Several livestock cloning companies have announced a tracking program using a supply chain management system that will allow food companies to identify cloned animals when they move into the food processing chain.
The program was developed through extensive cooperative discussions over the last year with all critical participants in the food chain. Representatives of the beef, dairy and pork industries, as well as producers, processors, grocers and food service providers helped design the system.
The program is designed to facilitate marketing claims. Anassessment by the U.S. Food and Drug Administration (FDA) and two previous reports by the National Academy of Sciences (NAS) found there are no safety concerns with the products of cloned animals.
"Because so few clones currently exist, putting this system into place immediately virtually ensures that processors will be able to identify food from a cloned animal if that's their goal," says Mark Walton, president of cloning company ViaGen Inc.
The program works through use of a national registry, affidavits and incentives. Cloning companies will give each cloned animal a unique ID. This identification will be entered into a registry that can be queried and verified by the livestock auction market or packer/processor.
When the cloning company delivers the animal, the owner will sign an affidavit committing to proper marketing or disposal of the animal or, in the case of dairy cattle, proper marketing of its milk. The owner is returned an incentive deposit from the cloning company when they notify the company of death (verified by veterinarian), consumption by owner (verified by meat locker) or sale to a packer/processor that accepts clones (verified by signed statement from packer/processor).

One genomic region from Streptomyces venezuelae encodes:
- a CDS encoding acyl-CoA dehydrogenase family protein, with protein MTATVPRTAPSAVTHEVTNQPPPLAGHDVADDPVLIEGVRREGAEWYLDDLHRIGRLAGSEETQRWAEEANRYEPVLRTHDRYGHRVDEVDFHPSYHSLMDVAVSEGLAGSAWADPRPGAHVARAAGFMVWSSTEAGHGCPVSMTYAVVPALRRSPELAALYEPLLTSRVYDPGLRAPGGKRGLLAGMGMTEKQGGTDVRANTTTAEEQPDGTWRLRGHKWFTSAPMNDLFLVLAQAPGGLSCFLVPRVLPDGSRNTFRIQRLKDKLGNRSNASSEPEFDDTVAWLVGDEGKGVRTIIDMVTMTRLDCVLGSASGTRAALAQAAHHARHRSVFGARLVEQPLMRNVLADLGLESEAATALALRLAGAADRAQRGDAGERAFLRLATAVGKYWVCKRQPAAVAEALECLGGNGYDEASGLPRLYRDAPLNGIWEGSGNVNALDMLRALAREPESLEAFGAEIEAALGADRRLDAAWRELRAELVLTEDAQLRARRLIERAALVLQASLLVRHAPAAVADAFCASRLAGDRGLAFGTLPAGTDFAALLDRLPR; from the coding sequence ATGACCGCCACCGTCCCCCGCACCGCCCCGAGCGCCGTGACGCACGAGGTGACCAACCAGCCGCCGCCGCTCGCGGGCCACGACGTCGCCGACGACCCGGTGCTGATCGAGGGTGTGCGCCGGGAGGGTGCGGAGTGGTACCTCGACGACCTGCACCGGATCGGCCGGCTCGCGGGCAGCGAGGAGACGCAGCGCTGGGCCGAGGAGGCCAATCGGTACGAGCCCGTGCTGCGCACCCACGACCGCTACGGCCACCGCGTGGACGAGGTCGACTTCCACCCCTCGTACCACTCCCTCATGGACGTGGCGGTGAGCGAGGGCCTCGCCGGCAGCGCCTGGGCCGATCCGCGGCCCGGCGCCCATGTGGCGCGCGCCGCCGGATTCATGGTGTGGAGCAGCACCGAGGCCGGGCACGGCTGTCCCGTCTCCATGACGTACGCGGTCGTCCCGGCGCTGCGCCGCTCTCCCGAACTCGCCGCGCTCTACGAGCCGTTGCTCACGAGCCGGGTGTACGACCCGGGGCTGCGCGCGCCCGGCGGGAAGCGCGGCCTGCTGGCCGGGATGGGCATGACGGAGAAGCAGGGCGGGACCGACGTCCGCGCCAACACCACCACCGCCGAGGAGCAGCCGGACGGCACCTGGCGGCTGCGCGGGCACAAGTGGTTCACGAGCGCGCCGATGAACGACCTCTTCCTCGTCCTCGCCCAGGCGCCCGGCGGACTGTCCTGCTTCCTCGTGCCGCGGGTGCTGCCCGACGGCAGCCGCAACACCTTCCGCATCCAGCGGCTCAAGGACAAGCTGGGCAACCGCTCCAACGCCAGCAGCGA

Last December, the FDA released a draft risk assessment stating that food derived from clones and their offspring is indistinguishable from that of conventionally reproduced animals. This report was based on hundreds of domestic and international peer-reviewed studies conducted over decades. Several of these studies analyzed multiple generations of animals. Currently, there are about 650 cloned animals in the
The risk assessment followed two previous reports by NAS that came to the same conclusion. Last spring, over 300 world-renowned scientists signed a petition circulated by the Federation of Animal Science Societies supporting the FDA's risk assessment.
"There is no argument about the safety of these products and the extremely limited number of clones makes it unlikely anyone will eat food from a cloned animal," says Walton. "However, we wanted to accommodate those industry segments who may wish to market only traditional products."
The dairy program will operate using the same five components of the program: Client education, affidavits, identification, queries to the clone registry, and the incentive program. Dairy marketers will have the ability to query the registry to identify the possible presence of cloned cattle. If marketers intend to restrict milk from clones from their supply, the use of the registry and owner affidavits will help them validate any labeling claims they make.
"Cloned animals have been extensively studied and found to be safe," says David Faber, president of cloning company Trans Ova Genetics. "However, we are happy to assist the supply chain as it gains further confidence in the benefits that this exciting process can provide to farmers, processors and consumers."